HE used to go out driving a lot once; we don’t now. There’s no horse since the drought. One Sunday we were driving through Dirranbandi, and the horse (Sam) took bad. Father took him out of the cart, and pulled him across to the chemist’s shop; and the chemist came out and bled poor old Sam till he staggered.
“Look out!” Father shouted. “That’s enough, man; that’s enough!”
But the chemist reckoned that he knew more about it than Father, and took another pint of blood out of Sam. Then all at once Sam tried to rear, and fell down, and shivered, and threw out all his legs, and shoved the side of the shop in, and broke a lot of bottles, and died. It cost Father ten shillings to bury Sam; and the chemist sent a bill in. That’s twelve months ago, and the bill is on the mantelpiece yet.
The road from our place to Gurney’s Gully runs through a station paddock. Father was driving us there in Baker’s dray last week, and a mob of station cattle followed us along. Father stopped the dray to look at them. They came up quite close to us.
“Hold the reins a minet,” Father said, “an’ I’ll give the big brindle fellow a start,” and he took up a long rope that was lying in the bottom of the dray. It had been lying in the dray since we had dragged Betsy out of the creek, and one end of it was tied to the axle. Father heaved the rope at the brindle bullock, and it stuck on his horn (there was a loop on it which Father didn’t know of).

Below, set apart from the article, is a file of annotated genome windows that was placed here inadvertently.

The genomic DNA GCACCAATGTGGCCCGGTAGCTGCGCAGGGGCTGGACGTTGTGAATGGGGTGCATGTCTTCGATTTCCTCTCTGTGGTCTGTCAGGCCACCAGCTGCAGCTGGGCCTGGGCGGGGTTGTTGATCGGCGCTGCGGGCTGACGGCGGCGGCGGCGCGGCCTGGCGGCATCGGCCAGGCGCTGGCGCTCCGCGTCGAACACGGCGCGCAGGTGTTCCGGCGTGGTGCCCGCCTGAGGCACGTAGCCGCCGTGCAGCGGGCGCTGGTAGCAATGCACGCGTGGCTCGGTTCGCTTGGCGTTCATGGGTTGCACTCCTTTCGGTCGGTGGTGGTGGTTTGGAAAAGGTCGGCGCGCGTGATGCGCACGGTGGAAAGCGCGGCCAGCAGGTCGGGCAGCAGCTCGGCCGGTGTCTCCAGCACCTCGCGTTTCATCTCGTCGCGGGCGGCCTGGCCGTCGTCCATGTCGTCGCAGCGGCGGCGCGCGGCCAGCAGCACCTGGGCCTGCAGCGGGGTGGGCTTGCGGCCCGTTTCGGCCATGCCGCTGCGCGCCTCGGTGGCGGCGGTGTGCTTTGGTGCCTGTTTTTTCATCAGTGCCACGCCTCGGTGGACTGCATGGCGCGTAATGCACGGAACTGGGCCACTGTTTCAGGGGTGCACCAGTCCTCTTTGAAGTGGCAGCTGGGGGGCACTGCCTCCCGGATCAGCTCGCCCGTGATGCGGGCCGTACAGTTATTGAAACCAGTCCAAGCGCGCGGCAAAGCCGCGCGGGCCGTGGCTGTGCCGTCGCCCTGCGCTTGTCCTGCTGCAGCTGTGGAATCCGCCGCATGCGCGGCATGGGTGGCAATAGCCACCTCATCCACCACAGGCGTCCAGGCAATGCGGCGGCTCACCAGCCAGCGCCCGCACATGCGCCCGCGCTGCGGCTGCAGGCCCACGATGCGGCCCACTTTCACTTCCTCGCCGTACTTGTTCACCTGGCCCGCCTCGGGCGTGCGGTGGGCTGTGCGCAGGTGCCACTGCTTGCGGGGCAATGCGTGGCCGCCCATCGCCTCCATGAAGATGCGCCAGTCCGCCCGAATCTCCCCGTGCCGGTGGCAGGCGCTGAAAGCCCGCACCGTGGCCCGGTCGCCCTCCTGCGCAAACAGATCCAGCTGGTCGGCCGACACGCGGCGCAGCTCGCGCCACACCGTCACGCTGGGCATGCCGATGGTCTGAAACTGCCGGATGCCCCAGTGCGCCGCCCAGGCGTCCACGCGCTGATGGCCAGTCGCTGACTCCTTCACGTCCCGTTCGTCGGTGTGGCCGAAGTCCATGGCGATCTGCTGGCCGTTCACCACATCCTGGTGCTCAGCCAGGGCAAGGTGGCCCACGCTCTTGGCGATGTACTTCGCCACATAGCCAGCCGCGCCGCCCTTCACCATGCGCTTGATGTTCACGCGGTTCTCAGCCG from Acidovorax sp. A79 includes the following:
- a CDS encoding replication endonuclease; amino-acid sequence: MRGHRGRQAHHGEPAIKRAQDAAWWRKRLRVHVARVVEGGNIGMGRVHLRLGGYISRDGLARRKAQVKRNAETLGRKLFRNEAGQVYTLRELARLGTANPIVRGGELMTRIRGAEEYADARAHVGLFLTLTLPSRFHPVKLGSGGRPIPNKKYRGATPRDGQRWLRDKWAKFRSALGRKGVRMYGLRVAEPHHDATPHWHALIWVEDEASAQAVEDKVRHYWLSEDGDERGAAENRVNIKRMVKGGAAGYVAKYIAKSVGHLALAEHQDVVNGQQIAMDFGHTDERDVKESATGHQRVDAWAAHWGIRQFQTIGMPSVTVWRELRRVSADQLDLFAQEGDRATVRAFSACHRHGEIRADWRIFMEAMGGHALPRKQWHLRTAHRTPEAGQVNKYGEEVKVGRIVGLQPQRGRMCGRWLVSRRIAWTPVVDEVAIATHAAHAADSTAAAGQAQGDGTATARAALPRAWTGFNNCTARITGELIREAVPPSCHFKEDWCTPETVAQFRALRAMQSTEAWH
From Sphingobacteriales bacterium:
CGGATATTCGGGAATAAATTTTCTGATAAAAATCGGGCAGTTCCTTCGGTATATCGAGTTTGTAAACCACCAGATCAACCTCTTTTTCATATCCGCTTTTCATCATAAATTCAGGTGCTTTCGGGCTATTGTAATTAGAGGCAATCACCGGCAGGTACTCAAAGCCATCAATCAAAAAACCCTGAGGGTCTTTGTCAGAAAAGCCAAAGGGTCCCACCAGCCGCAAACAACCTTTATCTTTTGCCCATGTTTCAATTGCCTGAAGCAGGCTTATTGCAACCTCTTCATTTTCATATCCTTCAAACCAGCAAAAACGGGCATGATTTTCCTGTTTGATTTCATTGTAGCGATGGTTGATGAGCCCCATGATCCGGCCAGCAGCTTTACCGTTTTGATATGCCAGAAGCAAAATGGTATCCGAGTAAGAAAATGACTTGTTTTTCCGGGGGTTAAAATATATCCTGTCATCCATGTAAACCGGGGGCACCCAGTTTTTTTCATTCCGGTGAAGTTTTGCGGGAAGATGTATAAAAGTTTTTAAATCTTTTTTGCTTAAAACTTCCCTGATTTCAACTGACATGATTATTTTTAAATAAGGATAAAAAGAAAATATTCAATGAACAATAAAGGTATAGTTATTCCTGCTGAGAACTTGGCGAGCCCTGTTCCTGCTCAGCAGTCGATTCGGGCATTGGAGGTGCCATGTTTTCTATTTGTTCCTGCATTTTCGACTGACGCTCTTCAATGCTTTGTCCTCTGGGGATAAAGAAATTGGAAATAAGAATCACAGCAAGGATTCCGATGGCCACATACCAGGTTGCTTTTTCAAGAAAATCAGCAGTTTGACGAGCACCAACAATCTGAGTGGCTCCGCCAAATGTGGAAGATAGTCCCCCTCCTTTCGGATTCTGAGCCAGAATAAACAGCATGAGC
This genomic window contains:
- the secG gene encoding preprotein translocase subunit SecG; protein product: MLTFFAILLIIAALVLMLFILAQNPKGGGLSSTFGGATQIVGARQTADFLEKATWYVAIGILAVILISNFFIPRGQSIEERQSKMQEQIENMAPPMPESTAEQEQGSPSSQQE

“Moses!” Father said, when he saw what he had done.
The bullock plunged and bellowed, and frightened all the others away. Father got excited.
“Weh! Weh!” he shouted, and snatched the reins from Mother to stop the horse from bolting.
“My gracious me, what have y’ done?” Mother said, and tried to jump out, but Father pulled her back.
The bullock ran round and round the dray, and tied us all up in the rope, and reared and fell under the horse’s legs and bellowed.
“Oh, dear, dear!” Mother said, and looked quite white. Then the bullock got on its feet again, and burrowed under the dray and turned it over, and we all fell out.
“My God!” Father said, and Mother screamed.
All of us screamed, and escaped behind trees. But before Father could stop the horse it got away, and bolted through the paddock with the shafts and body of the dray. The bullock kept possession of the axle and the wheels, and dragged them about till he got stuck round a stump. Then, when Father got a chance, he ran in and cut the rope, and the brute galloped away.
“Blarst ’im!” Father said, and went off to see what had become of the horse. But he only saw bits of the harness.
Now Baker thinks it was all Father’s fault, and wants to make him pay for the dray. But Father is going to town to see about it.